The first sign that something strange was going on at The Forgotten, a new salon series literary doyenne Brooke Geahan kicked off Sunday night, was the ratio of hostesses to attendees.
We had come to hear a reading of “Solace,” a new short story by Jay McInerney put out by Ms. Geahan’s soundtrack-augmented e-book house, Booktrack. But the number of pretty, young female attendants on hand made it feel more gentlemen’s club than book club.
Two by the door of the McKittrick Hotel (the venue of the live, interactive Shakespeare interpretation Sleep No More) tied a white ribbon around The Observer’s wrist. Another pair stood sentry outside a small cabaret, where a half-dozen more floated among the art- and publishing-heavy crowd. All wearing pink slip dresses, all blondes.
We barely had time to grab a drink when one such anonymous publicity nymph approached. As we mumbled an introduction and reached for a business card she clasped our wrist, checking under our sleeve for the white ribbon.
“Would you like to come with me?” she purred.
“Ooookay,” we replied, reaching for our champagne cocktail.
She shook her head. “Down the hatch, darling.”
The founder of Accompanied Literary Society, Ms. Geahan is well known for her interdisciplinary gatherings, so perhaps we should have known The Forgotten would not be merely a reading. Emursive (the theater company behind Sleep No More) creative director Sophie Hunter had created a supplementary “experience” based on Mr. McInerney’s story.
There were no drinks allowed in the “experience,” another hostess told the slightly panicked Mr. McInerney as she herded him into the hall.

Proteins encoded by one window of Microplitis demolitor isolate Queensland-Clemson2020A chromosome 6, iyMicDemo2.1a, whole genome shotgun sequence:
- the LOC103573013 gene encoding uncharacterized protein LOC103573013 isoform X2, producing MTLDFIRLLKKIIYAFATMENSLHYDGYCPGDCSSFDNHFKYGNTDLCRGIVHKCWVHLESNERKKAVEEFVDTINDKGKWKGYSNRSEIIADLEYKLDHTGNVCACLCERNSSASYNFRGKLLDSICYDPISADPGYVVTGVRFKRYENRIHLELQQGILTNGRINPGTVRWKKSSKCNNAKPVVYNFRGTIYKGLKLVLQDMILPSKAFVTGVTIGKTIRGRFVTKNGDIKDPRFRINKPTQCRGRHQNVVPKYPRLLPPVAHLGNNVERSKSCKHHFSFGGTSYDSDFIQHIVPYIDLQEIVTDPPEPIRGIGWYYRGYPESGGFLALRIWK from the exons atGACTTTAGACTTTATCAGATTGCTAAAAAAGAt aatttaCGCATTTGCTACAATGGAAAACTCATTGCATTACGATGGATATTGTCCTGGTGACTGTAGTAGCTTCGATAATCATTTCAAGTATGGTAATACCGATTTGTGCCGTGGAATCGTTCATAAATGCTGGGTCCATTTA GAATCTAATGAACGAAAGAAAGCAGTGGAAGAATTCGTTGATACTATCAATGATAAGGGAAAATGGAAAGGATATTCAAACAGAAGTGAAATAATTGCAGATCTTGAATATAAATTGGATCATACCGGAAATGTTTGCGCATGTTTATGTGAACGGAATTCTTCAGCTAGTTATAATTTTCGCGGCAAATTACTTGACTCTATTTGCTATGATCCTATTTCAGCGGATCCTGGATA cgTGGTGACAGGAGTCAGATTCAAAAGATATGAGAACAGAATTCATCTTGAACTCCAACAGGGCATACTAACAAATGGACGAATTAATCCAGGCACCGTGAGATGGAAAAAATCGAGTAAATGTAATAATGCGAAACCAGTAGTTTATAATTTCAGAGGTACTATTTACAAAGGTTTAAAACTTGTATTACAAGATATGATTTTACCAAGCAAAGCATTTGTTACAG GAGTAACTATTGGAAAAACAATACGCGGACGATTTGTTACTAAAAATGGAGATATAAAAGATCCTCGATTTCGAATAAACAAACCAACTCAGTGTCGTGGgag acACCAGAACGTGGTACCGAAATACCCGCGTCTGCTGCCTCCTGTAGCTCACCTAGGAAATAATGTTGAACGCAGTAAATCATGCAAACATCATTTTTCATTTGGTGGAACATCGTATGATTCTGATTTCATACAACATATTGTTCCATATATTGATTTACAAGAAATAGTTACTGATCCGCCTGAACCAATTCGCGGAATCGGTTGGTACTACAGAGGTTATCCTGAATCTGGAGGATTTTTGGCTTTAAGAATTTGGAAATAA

Mr. McInerney sat down beside another, slumped over at a café table with her blonde hair in her eyes.
The only non-blonde—an elegant, elderly woman in a pillbox hat—beckoned The Observer sit next to her on a sofa.
“People tell me I look like Carol Channing,” she us. “but my name’s Theresa.”
Theresa handed us a brushed copper compact, advising us to open it in private.
The Observer picked at a stick of cotton candy, allowing ourselves to be led back to the party, where we debriefed with Mr. McInerney.
“I recognized elements of my story,” he told us, “but it was disorienting.”
“Solace” is about a twenty-something novelist and society girl who, in the days after 9/11, seeks distraction in a Greenwich Village mobster den based on Marylou’s.
The novelist meets an old woman in a pill box hat, sure, but the cotton candy stuff? That was inspired by painter Will Cotton’s cover art for the e-book, he explained. The Katy Perry collaborator and longtime friend of Mr. McInerney paints nudes lying in clouds of cotton candy and wearing candy crowns. Coincidentally, the “Solace” art was a study for a painting of his Mr. McInerney recently picked up at auction.
“It’s hanging in my kitchen,” he said.
“But what about the pill?” we asked.
“I didn’t get any pill, just this thing,” Mr. McInerney said, pulling an identical compact out of his pocket. We showed him how to open it, revealing a white capsule stamped with a heart.
Any pills in “Solace”?
“A girly barbiturate,” Mr. McInerney confessed. “All the famous girls I know are really into downs. Not to point any fingers.” Behind us, Brooke Shields—a little wobbly from a knee injury—gushed to Courtney Love that they were new neighbors.
Taking the stage for a brief Q&A, Interview editor Christopher Bollen told Mr. McInerney that his writing had inspired him to move to New York when he was young.
He’d heard that one before.
“I think I should get a tax break from the city,” Mr. McInerney said.
He went on to explain that this story was about the curiously manic coupling that he perceived in New York immediately after the towers fell.
Mr. McInerney told The Observer he was worried Coyote Ugly star Piper Perabo hadn’t known what she was getting into when she agreed to read it Sunday night.
“I said, ‘Piper, are you sure you want to read this?’ There’s some kinky stuff in there.”
But Ms. Perabo, looking girlish in a cap-sleeve yellow sundress and messy bun, gamely portrayed all three accents in the story’s threesome scene, flicking along on an iPad. The only bar chatter came from the soundtrack provided by Booktrack.